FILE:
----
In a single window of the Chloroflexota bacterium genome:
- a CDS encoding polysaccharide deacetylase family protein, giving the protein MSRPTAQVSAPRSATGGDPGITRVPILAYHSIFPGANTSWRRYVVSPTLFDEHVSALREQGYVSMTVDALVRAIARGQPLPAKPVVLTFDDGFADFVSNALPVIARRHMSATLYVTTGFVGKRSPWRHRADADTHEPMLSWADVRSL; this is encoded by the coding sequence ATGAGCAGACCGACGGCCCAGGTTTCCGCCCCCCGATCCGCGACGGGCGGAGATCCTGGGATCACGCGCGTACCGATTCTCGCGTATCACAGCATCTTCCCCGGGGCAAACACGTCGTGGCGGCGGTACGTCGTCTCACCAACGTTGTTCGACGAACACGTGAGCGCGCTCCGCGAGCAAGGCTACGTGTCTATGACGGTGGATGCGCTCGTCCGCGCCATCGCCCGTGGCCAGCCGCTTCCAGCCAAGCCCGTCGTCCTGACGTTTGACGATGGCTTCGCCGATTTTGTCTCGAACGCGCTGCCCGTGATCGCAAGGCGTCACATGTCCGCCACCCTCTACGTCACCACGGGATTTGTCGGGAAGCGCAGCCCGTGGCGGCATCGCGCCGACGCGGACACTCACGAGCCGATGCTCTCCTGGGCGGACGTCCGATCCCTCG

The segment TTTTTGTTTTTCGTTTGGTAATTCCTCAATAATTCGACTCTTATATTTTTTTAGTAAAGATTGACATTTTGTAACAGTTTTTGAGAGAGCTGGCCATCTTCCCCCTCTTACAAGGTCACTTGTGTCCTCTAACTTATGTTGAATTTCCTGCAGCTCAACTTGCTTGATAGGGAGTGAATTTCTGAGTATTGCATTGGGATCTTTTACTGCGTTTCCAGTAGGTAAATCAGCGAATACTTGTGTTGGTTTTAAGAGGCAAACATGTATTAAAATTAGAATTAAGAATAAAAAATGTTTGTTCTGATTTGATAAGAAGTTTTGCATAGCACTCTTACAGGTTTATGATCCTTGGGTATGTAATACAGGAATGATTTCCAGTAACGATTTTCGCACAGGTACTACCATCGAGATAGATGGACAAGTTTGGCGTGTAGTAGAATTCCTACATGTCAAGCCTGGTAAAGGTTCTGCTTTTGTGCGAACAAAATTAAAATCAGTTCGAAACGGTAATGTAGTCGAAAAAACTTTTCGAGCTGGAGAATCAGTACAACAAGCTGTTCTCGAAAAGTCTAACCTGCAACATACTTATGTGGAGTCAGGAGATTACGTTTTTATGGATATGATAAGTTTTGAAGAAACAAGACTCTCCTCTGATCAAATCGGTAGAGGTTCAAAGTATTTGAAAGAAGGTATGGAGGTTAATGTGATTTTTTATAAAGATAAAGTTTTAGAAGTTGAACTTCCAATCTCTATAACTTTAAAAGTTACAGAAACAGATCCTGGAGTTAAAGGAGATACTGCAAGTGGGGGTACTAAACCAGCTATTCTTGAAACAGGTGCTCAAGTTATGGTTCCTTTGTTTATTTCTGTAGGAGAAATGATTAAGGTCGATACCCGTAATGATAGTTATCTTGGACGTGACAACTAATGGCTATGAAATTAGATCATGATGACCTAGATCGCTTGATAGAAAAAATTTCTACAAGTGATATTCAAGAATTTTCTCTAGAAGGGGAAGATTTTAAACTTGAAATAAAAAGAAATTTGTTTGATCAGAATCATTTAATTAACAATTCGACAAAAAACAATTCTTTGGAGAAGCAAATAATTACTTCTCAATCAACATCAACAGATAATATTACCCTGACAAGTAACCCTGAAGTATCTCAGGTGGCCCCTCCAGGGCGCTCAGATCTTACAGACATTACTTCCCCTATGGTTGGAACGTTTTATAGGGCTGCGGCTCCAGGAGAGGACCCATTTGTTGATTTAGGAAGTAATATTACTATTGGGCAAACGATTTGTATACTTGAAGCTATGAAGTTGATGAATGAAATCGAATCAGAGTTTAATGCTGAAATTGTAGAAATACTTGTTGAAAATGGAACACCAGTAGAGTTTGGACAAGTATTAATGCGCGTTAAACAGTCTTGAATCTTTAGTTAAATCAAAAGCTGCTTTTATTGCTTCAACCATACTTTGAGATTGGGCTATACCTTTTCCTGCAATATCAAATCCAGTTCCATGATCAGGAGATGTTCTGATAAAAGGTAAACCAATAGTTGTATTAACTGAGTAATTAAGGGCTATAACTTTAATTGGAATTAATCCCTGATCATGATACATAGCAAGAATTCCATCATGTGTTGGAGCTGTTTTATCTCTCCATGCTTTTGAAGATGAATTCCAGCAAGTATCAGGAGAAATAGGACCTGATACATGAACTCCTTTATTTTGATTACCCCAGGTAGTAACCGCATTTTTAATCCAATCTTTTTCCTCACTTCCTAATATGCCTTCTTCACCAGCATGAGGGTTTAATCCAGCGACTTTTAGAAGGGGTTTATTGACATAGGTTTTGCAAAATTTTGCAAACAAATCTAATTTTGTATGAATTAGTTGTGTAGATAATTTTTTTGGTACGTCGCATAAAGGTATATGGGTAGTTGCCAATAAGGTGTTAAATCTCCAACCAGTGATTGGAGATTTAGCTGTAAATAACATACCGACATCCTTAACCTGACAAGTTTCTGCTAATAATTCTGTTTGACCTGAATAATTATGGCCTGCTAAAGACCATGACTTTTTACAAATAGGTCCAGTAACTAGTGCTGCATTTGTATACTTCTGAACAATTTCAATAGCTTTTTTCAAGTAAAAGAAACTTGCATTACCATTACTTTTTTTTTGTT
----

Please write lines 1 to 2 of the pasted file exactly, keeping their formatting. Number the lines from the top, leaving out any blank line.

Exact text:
In a single window of the Chloroflexota bacterium genome:
- a CDS encoding polysaccharide deacetylase family protein, giving the protein MSRPTAQVSAPRSATGGDPGITRVPILAYHSIFPGANTSWRRYVVSPTLFDEHVSALREQGYVSMTVDALVRAIARGQPLPAKPVVLTFDDGFADFVSNALPVIARRHMSATLYVTTGFVGKRSPWRHRADADTHEPMLSWADVRSL; this is encoded by the coding sequence ATGAGCAGACCGACGGCCCAGGTTTCCGCCCCCCGATCCGCGACGGGCGGAGATCCTGGGATCACGCGCGTACCGATTCTCGCGTATCACAGCATCTTCCCCGGGGCAAACACGTCGTGGCGGCGGTACGTCGTCTCACCAACGTTGTTCGACGAACACGTGAGCGCGCTCCGCGAGCAAGGCTACGTGTCTATGACGGTGGATGCGCTCGTCCGCGCCATCGCCCGTGGCCAGCCGCTTCCAGCCAAGCCCGTCGTCCTGACGTTTGACGATGGCTTCGCCGATTTTGTCTCGAACGCGCTGCCCGTGATCGCAAGGCGTCACATGTCCGCCACCCTCTACGTCACCACGGGATTTGTCGGGAAGCGCAGCCCGTGGCGGCATCGCGCCGACGCGGACACTCACGAGCCGATGCTCTCCTGGGCGGACGTCCGATCCCTCG